In what way does Paul in All Quiet on the Western Front feel that the adults have let the young men down? Do you think he is blaming them unfairly?Chapters One and Two.
Paul believes that the adults have let the young men down because the adults have persuaded them to join the war to fight for their country when the war is really about horrible death, not patriotism. Paul is angry that his former school master Kantorek has encouraged him and his friends to join the war effort after graduation. When the young men get to the battlefield, they realize that few of the soldiers even understand the reasons why Germany is involved in the war. The men are inexperienced and barely trained, yet they are expected to fight, win, and survive. Ironically, the adults whom Paul mentions have never been to war and therefore speak only out of ignorant patriotism. Paul says that the young men are robbed of their youth and their sense of innocence; even if they were to survive the war, they would never be the same.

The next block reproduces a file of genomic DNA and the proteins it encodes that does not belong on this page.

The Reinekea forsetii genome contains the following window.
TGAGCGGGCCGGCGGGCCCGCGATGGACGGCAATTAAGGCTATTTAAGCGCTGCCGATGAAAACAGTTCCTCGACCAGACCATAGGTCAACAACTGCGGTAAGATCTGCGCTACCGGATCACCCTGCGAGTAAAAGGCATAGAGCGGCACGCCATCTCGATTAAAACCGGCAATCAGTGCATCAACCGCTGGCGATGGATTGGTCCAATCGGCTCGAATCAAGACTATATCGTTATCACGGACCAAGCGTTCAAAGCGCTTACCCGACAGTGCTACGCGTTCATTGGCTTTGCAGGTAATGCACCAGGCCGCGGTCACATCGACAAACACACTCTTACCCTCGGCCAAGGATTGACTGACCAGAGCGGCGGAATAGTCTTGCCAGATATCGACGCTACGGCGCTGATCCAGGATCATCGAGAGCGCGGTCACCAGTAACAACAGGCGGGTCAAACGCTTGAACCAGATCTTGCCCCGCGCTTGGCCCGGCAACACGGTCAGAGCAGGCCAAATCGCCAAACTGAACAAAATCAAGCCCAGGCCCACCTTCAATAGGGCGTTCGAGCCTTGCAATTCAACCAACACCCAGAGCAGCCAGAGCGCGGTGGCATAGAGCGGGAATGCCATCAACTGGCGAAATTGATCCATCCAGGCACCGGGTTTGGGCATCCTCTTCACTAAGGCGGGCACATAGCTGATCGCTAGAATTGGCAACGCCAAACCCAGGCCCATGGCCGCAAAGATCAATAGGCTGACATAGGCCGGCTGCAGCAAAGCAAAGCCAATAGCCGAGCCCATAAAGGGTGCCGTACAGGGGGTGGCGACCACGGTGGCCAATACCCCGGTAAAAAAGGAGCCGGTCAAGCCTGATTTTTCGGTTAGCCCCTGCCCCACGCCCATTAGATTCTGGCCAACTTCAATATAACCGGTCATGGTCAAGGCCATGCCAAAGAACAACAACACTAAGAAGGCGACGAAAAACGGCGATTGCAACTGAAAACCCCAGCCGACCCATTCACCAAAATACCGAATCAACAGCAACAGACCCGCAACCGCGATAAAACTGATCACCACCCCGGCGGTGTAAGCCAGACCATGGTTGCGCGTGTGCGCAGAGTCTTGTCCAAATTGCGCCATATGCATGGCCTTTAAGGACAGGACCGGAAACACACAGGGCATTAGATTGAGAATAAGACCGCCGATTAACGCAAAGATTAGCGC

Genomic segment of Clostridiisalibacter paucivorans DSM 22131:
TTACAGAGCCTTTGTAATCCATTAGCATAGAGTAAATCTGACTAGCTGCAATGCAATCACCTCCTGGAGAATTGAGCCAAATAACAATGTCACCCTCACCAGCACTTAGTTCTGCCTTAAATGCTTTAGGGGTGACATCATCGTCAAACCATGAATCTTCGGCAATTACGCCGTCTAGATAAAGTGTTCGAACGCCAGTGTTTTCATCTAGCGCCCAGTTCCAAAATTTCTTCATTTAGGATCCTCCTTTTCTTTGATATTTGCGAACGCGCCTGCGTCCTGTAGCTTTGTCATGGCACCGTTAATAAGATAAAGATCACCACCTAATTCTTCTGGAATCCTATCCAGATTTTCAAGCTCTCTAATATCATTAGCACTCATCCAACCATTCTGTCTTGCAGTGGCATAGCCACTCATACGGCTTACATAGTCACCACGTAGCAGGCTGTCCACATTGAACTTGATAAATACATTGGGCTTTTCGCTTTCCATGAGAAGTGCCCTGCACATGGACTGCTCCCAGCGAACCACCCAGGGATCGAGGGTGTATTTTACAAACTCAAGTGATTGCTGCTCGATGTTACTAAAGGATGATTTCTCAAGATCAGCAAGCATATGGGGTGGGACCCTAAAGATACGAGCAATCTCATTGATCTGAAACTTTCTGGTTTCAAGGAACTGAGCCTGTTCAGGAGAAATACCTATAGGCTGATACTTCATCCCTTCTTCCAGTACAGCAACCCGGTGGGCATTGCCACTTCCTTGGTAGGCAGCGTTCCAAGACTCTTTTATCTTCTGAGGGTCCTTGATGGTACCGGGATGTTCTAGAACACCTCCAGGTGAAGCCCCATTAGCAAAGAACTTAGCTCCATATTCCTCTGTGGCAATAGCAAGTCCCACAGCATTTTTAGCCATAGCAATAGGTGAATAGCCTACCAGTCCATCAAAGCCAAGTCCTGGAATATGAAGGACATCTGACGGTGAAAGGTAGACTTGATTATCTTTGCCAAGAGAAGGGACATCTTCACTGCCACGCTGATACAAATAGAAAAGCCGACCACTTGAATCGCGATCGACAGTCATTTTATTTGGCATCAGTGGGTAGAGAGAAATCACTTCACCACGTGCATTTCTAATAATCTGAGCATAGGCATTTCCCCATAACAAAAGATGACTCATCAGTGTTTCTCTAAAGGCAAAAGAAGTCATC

One might argue that the adults did not force the young men to join the war and that Paul is blaming them unfairly; however, Paul and the other young men have looked up to the adults for guidance and they trust that the adults will steer them in the right direction. They could not have imagined that the adults would so blindly send them to their deaths.